Washington, D.C. – Oregon’s U.S. Senators Jeff Merkley and Ron Wyden today announced that a total of $93,862,114 in Bipartisan Infrastructure Law funds are headed to Oregon to meet the rising challenges of climate chaos. Funds are intended to address the growing costs of extreme weather events adversely impacting communities and fund resilient infrastructure projects benefiting every corner of the state.
The funds, along with new guidance issued by the U.S. Department of Transportation’s Federal Highway Administration (FHWA), create the new Promoting Resilient Operations for Transformative, Efficient, and Cost-Saving Transportation (PROTECT) Formula Program. Eligible projects and states will have five years to make transportation infrastructure more resilient to future weather events and other natural disasters by focusing on resilience planning, making resilience improvements to existing transportation assets and evacuation routes, and addressing at-risk highway infrastructure.
“All you need to do is step outside into the broiling heat or smoke-filled skies to know that the climate crisis is here, threatening our communities – not in some theoretical future, but right now,” said Merkley. “The bipartisan infrastructure law makes critical investments to help our communities deal with the burdens climate-related disasters can put on our infrastructure. I’m glad to see some of those investments are coming home to Oregon today to create good jobs and stronger, more resilient infrastructure for Oregonians.”
“In this first week of August when Oregon communities are threatened by searing heat and tinder dry conditions from drought, there’s no question in our state that resiliency to the climate crisis is a must for smart investment in transportation infrastructure,” Wyden said. “I’m gratified the bipartisan infrastructure law I was proud to support contains these key investments to respond to extreme weather in Oregon. As I fight this week to pass my clean energy legislation that will generate U.S. jobs with bold incentives, the resources announced today will play a key role in protecting infrastructure in Oregon from the ravages of the climate crisis.”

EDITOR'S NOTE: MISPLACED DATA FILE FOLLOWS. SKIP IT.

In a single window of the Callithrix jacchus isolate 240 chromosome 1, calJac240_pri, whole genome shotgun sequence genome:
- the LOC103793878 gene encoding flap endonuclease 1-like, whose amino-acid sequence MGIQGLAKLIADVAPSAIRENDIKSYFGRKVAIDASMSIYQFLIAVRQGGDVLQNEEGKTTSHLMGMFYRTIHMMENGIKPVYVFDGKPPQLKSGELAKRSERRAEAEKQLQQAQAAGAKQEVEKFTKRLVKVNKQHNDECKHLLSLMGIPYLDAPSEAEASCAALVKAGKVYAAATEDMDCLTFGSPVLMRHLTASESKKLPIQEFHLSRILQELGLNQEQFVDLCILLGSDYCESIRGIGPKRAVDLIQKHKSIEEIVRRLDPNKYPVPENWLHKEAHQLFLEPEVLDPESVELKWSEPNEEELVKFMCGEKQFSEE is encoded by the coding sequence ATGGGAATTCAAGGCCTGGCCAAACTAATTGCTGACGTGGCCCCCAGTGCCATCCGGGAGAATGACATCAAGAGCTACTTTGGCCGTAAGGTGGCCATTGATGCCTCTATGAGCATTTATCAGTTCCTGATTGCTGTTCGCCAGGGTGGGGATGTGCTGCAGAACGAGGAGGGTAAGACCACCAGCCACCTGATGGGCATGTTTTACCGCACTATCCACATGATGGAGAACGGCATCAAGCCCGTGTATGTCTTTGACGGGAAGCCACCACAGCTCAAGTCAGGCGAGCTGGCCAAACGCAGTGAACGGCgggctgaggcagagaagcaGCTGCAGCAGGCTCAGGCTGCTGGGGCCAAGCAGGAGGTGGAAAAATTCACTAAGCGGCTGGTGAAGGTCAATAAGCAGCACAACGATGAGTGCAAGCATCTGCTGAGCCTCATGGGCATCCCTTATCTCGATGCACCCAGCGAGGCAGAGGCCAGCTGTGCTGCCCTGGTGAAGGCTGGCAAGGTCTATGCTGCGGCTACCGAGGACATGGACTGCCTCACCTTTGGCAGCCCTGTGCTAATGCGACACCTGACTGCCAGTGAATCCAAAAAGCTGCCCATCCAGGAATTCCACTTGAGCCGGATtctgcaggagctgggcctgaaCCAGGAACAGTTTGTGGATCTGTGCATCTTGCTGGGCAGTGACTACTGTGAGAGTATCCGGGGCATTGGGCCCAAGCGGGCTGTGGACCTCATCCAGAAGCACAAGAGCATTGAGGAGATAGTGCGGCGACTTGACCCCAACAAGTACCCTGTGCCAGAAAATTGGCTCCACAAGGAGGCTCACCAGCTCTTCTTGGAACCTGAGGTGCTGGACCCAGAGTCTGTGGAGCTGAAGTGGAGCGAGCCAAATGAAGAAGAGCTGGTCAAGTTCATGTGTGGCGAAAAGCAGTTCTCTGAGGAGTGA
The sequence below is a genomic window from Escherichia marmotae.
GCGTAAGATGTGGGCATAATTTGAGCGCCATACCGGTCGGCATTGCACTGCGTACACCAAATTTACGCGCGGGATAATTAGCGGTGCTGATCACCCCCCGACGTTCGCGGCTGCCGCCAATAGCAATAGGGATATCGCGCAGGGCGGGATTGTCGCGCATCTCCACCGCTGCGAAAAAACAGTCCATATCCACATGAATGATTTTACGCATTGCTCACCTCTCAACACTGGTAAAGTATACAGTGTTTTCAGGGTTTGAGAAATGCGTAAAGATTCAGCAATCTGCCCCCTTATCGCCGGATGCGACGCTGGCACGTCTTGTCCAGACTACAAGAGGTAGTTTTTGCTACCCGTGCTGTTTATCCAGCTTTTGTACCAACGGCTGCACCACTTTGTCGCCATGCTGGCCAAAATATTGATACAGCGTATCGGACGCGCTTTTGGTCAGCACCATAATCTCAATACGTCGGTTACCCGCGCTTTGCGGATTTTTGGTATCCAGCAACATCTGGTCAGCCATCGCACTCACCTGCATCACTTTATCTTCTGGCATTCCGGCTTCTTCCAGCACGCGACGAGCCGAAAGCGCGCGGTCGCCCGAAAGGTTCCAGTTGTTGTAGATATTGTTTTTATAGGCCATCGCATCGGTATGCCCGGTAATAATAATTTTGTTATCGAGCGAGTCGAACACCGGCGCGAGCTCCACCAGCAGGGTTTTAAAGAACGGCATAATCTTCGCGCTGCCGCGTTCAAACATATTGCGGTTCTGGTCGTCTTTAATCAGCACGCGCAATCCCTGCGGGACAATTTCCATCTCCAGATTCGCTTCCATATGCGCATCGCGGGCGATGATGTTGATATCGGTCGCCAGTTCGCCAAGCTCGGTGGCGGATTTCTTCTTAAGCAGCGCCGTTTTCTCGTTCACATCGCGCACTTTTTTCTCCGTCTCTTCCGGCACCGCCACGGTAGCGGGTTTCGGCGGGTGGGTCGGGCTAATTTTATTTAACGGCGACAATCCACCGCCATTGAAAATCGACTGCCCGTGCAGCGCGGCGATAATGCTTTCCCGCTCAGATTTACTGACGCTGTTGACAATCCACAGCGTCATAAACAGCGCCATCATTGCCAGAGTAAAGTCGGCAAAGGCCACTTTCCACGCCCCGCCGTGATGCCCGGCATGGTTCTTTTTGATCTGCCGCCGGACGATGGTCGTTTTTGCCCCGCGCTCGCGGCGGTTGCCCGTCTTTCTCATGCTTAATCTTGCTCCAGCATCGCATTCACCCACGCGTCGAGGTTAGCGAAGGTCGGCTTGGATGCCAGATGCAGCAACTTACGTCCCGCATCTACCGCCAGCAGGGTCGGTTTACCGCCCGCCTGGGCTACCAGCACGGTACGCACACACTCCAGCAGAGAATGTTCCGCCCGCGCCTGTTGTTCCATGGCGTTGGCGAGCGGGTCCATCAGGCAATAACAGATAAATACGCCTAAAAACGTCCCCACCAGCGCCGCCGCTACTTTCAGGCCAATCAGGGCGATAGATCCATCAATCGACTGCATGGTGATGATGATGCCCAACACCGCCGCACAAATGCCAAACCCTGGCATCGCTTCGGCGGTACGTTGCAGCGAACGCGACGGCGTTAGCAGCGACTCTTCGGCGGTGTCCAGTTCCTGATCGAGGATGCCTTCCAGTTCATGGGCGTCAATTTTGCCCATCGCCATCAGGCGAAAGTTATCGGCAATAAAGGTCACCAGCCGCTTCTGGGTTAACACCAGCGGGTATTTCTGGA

Eligible resilience improvements can involve adapting existing transportation infrastructure or new construction to keep communities safe by bolstering infrastructure’s ability to withstand extreme weather events and other physical hazards that are becoming more common and intense. Eligible project choices may include the use of natural or green infrastructure to buffer future storm surges and provide flood protection, as well as aquatic ecosystem restoration. PROTECT projects can also help improve the resilience of transportation networks that serve traditionally underserved and underrepresented communities, particularly during natural disasters and evacuations.
PROTECT builds on other USDOT actions to address the climate crisis and that support the Biden Administration’s whole-of-government approach to reducing greenhouse gas pollution by 2030. For more information about the new PROTECT Formula Program and guidance, please see FHWA’s website and fact sheet. The Bipartisan Infrastructure Law established both the PROTECT Formula and Discretionary Grant Programs. This guidance focuses on the PROTECT Formula Program.